The Pirates, Druglords & Oil Barons of Africa's Major Warzones

With the ongoing Mali conflict brining the West's attention to the major wars still existing in Africa, we look at the six major African conflicts that everyone needs to be more aware of...
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The War in Somalia 

Somalia is similar to Afghanistan, but with more banditry and a coastline. There are two sides to the war; there is a land war against Islamic extremists, and a sea war against pirates. The capital Mogadishu went into meltdown in 1991 after rebel forces overthrew the dictator Siad Barre. The country was 100% lawless for a long time which meant drug pushing warlords were in charge.  Then in amongst the mess an extremist Islamist group emerged. Today a large part of the country is ruled by a jihadist force named Al Shabaab. Trying to take back land from the Sharia imposing hardliners is the official Somali Government with help fromEthiopia.

Like a lot of African wars, the conflict in Somalia is a civil war where powerful men are free to do as they please to make cash. The biggest money making scheme is piracy.

The  Somalian war against the sea-faring bandits involves a massive international force, navies from the US, China, France and the UK stop machine gun wielding speedboat robbers from hijacking supertankers and demanding big ransoms.

The Tuareg rebellion in Mali

Tuareg is a Volkswagon crossover four wheel drive - and the name of a tribal people who have rebelling against government authority since French colonialists tried to quash them in 1916.

The nomadic tribe is dispersed over five nations in Northern Africa; in Malithe clan decided to form their own country. Since 1990 they have been trying to find a state to call their own. Tuareg mercenaries were employed in Gaddafi’s army, after the dictator was killed in Libyathe soldiers were out of work so they moved into Mali- with extra militant power available - it was a good opportunity for rebel commanders to have another go at taking over the Azawad region of the country - they got their way and defeated Malian government forces. Independencewas declared on April 6th 2012. At the moment it is stalemate as the Mailian government is too weak to take back control of the region. However, Al Qaeda is on the prowl in the newly declared state, and theUnited States could send in troops to help out Malian forces to take back control the Tuareg held land at some point.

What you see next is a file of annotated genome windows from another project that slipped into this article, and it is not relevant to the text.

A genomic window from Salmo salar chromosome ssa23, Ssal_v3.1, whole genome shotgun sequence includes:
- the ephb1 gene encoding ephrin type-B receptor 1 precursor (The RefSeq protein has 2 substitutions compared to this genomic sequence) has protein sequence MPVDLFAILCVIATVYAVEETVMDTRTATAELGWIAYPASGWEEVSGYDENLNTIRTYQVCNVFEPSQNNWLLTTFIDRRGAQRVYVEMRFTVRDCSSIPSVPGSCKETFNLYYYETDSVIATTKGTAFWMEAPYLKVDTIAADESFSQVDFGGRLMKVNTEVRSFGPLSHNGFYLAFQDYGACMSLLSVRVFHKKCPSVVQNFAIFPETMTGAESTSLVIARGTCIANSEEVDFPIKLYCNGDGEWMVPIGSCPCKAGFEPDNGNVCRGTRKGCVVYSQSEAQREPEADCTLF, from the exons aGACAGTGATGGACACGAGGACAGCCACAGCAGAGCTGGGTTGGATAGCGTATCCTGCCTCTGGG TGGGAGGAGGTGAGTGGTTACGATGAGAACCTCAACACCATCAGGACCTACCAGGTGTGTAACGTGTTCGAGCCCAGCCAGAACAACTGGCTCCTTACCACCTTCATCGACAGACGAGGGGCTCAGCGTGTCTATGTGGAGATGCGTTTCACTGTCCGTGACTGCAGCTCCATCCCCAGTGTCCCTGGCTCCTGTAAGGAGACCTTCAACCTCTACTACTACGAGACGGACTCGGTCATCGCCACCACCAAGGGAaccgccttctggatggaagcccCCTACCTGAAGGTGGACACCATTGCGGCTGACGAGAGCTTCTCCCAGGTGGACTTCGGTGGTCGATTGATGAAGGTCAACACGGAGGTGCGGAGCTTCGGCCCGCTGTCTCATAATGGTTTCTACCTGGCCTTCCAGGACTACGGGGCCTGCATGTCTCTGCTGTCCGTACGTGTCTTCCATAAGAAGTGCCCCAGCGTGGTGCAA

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TheWarin theDemocratic Republic of Congo

Like a lot of modern wars it’s a fight for control of resources, a conflict which is all about getting hold of copper, gold and all kinds of exotic rocks. DR Congo is a huge country and most of the action happens in the eastern part of the country, in a region named North and South Kivu, around a lake namedLake Kivu.

The region is lawless; warlords, militia groups - rebel groups backed by neighboring countries - and DR Congo’s own government forces are all trying to take and hold power. DR Congo has mega mineral reserves, and any country or organization that gets caught up in the country wants some of the wealth. In 2007, even UN officers were accused of stealing gold and selling guns back to the people they were supposed to be fighting. Of all the current wars in Africa, the war in DR Congo is the most brutal; out-of-control militants swarm into villagers and rape, mutilate and kill anyone they get their hands on - on a daily basis.